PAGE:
I am on the lower side of the plus-sizes, but while most stores carry my size it is rare that they have ANYTHING I want to wear. A Torrid opened up by me and I cried after I went shopping in one for the first time in years. It was the first time in years of clothes shopping that I haven't hated myself completely after. I actually felt good and couldn't wait to wear clothing for once. They even have CUTE bras in MY size.
posted by Catbunny at 12:18 PM on September 9, 2016 [11 favorites]


"Or our shit is all bedazzled to hell and back with studs and glitter and grommets and ruching. "
I call this the 'almost perfectly nice shirt' syndrome. As in, this would have been a perfectly nice shirt if you'd just stopped throwing shit on it about four design elements ago.
posted by BlueNorther at 12:29 PM on September 9, 2016 [19 favorites]


Exactly, BlueNorther. It's just like when you spot a great article of clothing on the rack, like a shirt dress, but when you actually get up close to it you can see that it's made of impossibly thin and flimsy material that not only shows every miniscule detail of one's undergarments, but will also fall apart the first time it's laundered. That's my favorite! And it looks like about a third to a half of the Who What Wear line at Target is made of that kind of fabric. I liked the looks of a "drapey trench" that I saw there, until I realized it's almost transparent. I can't bring myself to spend $55 on a piece of outerwear that's actually just a really long open slightly sheer blouse that I'll get to wear maybe twice before it snags on a fingernail and gets shredded.
posted by palomar at 12:58 PM on September 9, 2016 [4 favorites]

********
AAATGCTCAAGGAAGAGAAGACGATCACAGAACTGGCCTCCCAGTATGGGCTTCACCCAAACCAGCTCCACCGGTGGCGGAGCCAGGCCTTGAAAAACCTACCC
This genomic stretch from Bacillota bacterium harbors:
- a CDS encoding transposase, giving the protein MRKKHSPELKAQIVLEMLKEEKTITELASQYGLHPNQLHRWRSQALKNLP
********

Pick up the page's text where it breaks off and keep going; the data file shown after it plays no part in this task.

Yes. This kleenex-shirt sheer thing needs to die. Especially in hot climates, where I'm not layering shit. I just want to wear one shirt and have it cover up my bra/bellybutton enough that I can wear it to work. That's getting near impossible.
posted by fiercecupcake at 1:09 PM on September 9, 2016 [12 favorites]


I will also say that practically speaking there is a huge difference between someone who has a stockier or larger body type and is not signifcantly overweight (ie has a waist) and someone who has a thinner body type and is overweight (has a midsection that is wider than their shoulders, like a reverse waist) Tim Gunn is completely missing that point and thinking that all plus size women are thinner built and fat but a lot are simply broad shouldered and hipped and not significantly overweight. It's impossible to make clothing that fits and looks good on both groups, each group has the kind that looks best on them. Sorry Tim, usually I agree with you but you're wrong on this one. There is a market for clothiers that make clothes for different body types and not every clothier can make clothes for every body type. Plus not everyone wants to wear the same clothes, culture has a lot to do with how we dress.